No. 1 Clemson and No. 2 Alabama only have one loss between them this season. So asking opposing coaches how to beat the Tigers and Crimson Tide is a difficult question.
There are two things everyone can agree upon about the College Football Playoff national championship on Monday night in Glendale, Arizona:
— Beating Alabama's defense will take a special performance.
— Clemson's Deshaun Watson is capable of such a performance.
Here's a look at some of the key matchups that will help determine which team wins the national championship.
1: Clemson QB Deshaun Watson (below) vs. Alabama OLB/DEs Dillon Lee, Denzel Devall, Ryan Anderson, Tim Williams.
"The more you can spread them out the better opportunity you have of creating a seam in the defense to run the ball," Mississippi State coach Dan Mullen said.
Don't expect a ton of north-south power running by Clemson. The Tigers are more likely to attack at the edges of Alabama's defense.
"You've got to have some imagination and some smoke-and-mirror mentality for sure," said Ole Miss coach Hugh Freeze, whose team handed Alabama its only loss this season.
There are two ways to do that: Before the snap with receivers and backs going in motion and formations that draw defenders away from the ball and toward the sideline. Or, after the snap with option or packaged plays that allow the quarterback to react to a defense and either run, hand off, or pass.
"Anything that maybe can distract a defensive end or one of those linebackers just for a moment, because the reality is double-teams, their down front guys are so good, the double-teams very seldom even get off of them and get to another guy unless there is something that freezes them for a second," Freeze said.
As the games have become more important for Clemson, Watson has been used as a ball carrier more. He has surpassed 20 carries in each of the last three games, including a season-high 24 for a season-best 145 yards in the Orange Bowl victory against Oklahoma.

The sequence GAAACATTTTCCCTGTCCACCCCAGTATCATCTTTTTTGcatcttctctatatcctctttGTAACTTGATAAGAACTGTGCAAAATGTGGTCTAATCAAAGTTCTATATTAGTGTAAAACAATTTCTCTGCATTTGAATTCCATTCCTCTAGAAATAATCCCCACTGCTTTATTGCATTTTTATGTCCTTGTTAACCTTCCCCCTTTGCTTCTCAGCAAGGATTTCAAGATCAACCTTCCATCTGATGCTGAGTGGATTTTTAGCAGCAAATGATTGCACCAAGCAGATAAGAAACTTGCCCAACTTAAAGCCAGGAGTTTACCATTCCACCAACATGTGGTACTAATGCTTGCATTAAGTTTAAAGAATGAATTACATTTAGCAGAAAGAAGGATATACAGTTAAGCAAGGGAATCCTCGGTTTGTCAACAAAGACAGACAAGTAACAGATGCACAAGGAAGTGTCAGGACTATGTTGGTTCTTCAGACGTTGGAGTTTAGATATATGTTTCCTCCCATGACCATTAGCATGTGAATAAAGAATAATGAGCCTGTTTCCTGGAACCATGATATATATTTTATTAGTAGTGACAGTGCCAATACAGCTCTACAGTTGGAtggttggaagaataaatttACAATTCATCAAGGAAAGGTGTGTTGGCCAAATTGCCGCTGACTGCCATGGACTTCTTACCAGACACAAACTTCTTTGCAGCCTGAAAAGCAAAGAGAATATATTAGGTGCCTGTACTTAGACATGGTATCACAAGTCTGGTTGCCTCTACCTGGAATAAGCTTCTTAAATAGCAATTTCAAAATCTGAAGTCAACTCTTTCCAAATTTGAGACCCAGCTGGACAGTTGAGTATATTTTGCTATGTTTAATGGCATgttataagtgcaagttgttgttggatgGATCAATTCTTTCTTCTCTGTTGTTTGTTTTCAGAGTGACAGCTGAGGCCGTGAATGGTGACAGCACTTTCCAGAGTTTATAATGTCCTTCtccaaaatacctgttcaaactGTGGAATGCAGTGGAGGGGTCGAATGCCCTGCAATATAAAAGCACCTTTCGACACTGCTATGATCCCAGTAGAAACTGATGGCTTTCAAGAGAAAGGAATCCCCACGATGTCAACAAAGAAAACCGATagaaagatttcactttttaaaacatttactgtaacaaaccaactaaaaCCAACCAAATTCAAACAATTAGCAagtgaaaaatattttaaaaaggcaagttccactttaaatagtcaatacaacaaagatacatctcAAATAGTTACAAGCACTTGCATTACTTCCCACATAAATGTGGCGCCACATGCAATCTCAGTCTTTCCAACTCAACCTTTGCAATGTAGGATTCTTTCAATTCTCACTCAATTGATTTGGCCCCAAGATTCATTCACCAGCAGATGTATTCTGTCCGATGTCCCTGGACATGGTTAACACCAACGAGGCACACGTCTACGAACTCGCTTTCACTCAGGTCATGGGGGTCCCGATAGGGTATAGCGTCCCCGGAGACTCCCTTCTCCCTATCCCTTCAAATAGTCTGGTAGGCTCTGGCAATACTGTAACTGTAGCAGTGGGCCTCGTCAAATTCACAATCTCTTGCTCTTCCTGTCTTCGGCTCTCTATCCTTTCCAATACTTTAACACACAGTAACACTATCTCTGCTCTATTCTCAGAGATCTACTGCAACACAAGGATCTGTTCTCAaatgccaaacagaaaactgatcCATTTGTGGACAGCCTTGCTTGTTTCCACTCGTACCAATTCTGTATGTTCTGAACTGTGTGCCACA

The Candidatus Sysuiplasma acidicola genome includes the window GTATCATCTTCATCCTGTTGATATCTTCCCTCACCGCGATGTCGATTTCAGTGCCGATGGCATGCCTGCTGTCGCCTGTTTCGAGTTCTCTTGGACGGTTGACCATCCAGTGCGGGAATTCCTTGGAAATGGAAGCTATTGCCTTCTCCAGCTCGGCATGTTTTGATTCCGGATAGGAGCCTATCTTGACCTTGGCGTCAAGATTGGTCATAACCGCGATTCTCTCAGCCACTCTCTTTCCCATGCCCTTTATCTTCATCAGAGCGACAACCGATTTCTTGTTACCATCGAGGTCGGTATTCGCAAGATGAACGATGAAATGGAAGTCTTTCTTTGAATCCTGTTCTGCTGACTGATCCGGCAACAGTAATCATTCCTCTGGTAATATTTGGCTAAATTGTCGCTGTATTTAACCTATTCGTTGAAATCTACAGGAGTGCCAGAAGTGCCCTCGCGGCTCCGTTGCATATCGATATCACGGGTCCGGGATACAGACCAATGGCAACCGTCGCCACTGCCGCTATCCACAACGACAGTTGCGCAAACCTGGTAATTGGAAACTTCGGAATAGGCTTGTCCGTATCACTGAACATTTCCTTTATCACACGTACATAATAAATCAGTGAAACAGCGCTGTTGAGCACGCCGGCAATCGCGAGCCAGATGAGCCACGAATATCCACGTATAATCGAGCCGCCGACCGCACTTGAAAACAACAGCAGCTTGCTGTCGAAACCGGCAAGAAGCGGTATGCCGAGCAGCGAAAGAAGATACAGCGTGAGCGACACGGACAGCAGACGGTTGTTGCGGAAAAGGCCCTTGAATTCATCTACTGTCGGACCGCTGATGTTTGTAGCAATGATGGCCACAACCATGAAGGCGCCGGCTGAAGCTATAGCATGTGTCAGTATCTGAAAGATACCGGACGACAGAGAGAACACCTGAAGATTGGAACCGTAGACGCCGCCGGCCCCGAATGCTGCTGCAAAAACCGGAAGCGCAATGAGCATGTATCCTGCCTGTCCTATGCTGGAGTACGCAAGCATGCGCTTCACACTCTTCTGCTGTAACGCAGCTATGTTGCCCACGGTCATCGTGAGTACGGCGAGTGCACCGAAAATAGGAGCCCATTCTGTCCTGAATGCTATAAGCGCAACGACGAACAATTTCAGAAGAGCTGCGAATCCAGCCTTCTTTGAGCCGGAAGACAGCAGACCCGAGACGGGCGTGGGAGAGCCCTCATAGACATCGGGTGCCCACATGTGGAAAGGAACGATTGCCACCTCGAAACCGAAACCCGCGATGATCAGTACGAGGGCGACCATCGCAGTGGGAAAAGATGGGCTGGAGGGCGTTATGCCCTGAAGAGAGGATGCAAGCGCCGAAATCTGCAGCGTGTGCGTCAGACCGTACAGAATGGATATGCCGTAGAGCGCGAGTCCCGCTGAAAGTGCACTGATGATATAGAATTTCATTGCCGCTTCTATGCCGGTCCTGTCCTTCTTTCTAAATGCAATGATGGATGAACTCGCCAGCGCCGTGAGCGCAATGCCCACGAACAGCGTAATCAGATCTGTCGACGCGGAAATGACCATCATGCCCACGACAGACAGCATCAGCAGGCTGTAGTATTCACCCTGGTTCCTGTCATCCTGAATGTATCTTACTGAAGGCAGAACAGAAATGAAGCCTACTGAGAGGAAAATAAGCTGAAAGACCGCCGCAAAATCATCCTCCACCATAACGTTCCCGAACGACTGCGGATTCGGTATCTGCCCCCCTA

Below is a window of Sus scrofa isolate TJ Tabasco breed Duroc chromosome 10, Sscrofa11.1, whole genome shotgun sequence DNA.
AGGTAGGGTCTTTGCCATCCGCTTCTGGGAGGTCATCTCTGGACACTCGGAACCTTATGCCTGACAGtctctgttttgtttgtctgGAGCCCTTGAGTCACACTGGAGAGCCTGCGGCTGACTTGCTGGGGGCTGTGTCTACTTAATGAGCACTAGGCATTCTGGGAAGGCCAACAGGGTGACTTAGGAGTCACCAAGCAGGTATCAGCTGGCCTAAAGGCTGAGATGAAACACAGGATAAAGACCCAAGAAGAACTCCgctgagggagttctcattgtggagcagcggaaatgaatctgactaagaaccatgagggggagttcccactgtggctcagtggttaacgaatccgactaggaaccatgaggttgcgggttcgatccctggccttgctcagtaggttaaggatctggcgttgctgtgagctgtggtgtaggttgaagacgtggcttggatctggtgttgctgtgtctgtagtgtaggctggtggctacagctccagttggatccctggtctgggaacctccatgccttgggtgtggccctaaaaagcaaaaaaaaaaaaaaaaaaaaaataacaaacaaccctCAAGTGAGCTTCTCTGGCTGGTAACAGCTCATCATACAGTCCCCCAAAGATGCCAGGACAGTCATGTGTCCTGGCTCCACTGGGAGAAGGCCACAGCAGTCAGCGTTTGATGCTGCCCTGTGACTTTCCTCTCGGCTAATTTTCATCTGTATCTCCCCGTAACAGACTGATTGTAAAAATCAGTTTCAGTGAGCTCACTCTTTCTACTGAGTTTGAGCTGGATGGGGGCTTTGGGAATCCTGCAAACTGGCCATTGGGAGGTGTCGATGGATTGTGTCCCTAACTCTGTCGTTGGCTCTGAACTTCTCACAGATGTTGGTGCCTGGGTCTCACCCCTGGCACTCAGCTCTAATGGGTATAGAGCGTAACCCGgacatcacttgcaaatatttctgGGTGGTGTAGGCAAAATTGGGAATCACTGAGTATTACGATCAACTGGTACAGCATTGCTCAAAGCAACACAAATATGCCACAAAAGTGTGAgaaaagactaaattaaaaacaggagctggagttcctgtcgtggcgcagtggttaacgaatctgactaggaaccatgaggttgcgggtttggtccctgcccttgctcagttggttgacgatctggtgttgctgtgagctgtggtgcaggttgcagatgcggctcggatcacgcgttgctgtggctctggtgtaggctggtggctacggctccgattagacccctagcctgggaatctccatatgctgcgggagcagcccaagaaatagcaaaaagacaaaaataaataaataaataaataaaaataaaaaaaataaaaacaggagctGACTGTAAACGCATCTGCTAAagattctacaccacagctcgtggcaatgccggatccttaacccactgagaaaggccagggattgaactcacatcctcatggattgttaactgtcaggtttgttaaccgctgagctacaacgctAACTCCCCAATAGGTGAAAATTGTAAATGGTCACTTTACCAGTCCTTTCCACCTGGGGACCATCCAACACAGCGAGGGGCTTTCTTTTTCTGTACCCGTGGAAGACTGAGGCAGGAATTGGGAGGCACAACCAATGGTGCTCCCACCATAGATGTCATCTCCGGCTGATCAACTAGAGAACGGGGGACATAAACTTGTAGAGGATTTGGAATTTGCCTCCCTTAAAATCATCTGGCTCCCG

"Most defenses out there are not designed to stop a guy like Deshaun Watson and what he can do on his own," said Cole Cubelic, former Auburn offensive lineman who now works as an analyst for ESPN and hosts a radio show in Huntsville, Alabama. "(Clemson) cannot be afraid to let that kid get hit. You need him to be dynamic."
Clemson will also need Watson's wheels to escape an Alabama pass rush that has registered 50 sacks.
2: Alabama WR Calvin Ridley (below) vs. Clemson CB Mackensie Alexander.
Alexander doesn't get quite as much publicity as some of the nation's other shutdown corners, but make no mistake: He is as talented as any of them.
"He's good enough to say let's not mess with it on that side," said former Syracuse coach Scott Shafer, who is now the defensive coordinator at Maryland.
That explains why Alexander had no interceptions this season. The other corner, Cordrea Tankersley, led the team with five picks and is no slouch, either. Tigers defensive coordinator Brent Venables leans on his cover guys.
"You're going to have to win against man coverage," Wake Forest coach Dave Clawson said.
Alabama offensive coordinator Lane Kiffin is excellent at creating advantageous matchups for play-makers. It will be interesting to see if Kiffin attempts to get Ridley away from Alexander.
3: Alabama RB Derrick Henry vs. Clemson LBs Ben Boulware (below) and B.J. Goodson and S Jayron Kearse.
"Ball control. Manage field position. Put your defense in as many good spots as you can," Cubelic said.
The Tigers also have a talented and tough defensive line, led by defensive end Shaq Lawson. Plus, their top-notch corners allow Venables to get safeties, like the 220-pound Kearse, involved in stopping the run.
"The traditional running game against them is very hard," Clawson said. "They give you very few run-friendly boxes."
Clemson has been susceptible to long runs. The Tigers have allowed 22 runs of 20-plus yards, tied for 83rd in FBS. Those are often the result of over pursuing, sloppy tackling and taking bad angles. The Tigers can't let a 5-yard run by Henry turn into a 35-yarder.
4: Clemson TE Jordan Leggett vs. Alabama DBs Eddie Jackson (below) and Geno Mattias-Smith.
Leggett, at 6-foot-5, 255-pounds, is a matchup problem and Clemson likes to send him down the middle on run-pass option plays. He caught 35 passes and led the team with seven touchdown receptions.
This article was written by Ralph D. Russo from The Associated Press and was legally licensed through the NewsCred publisher network.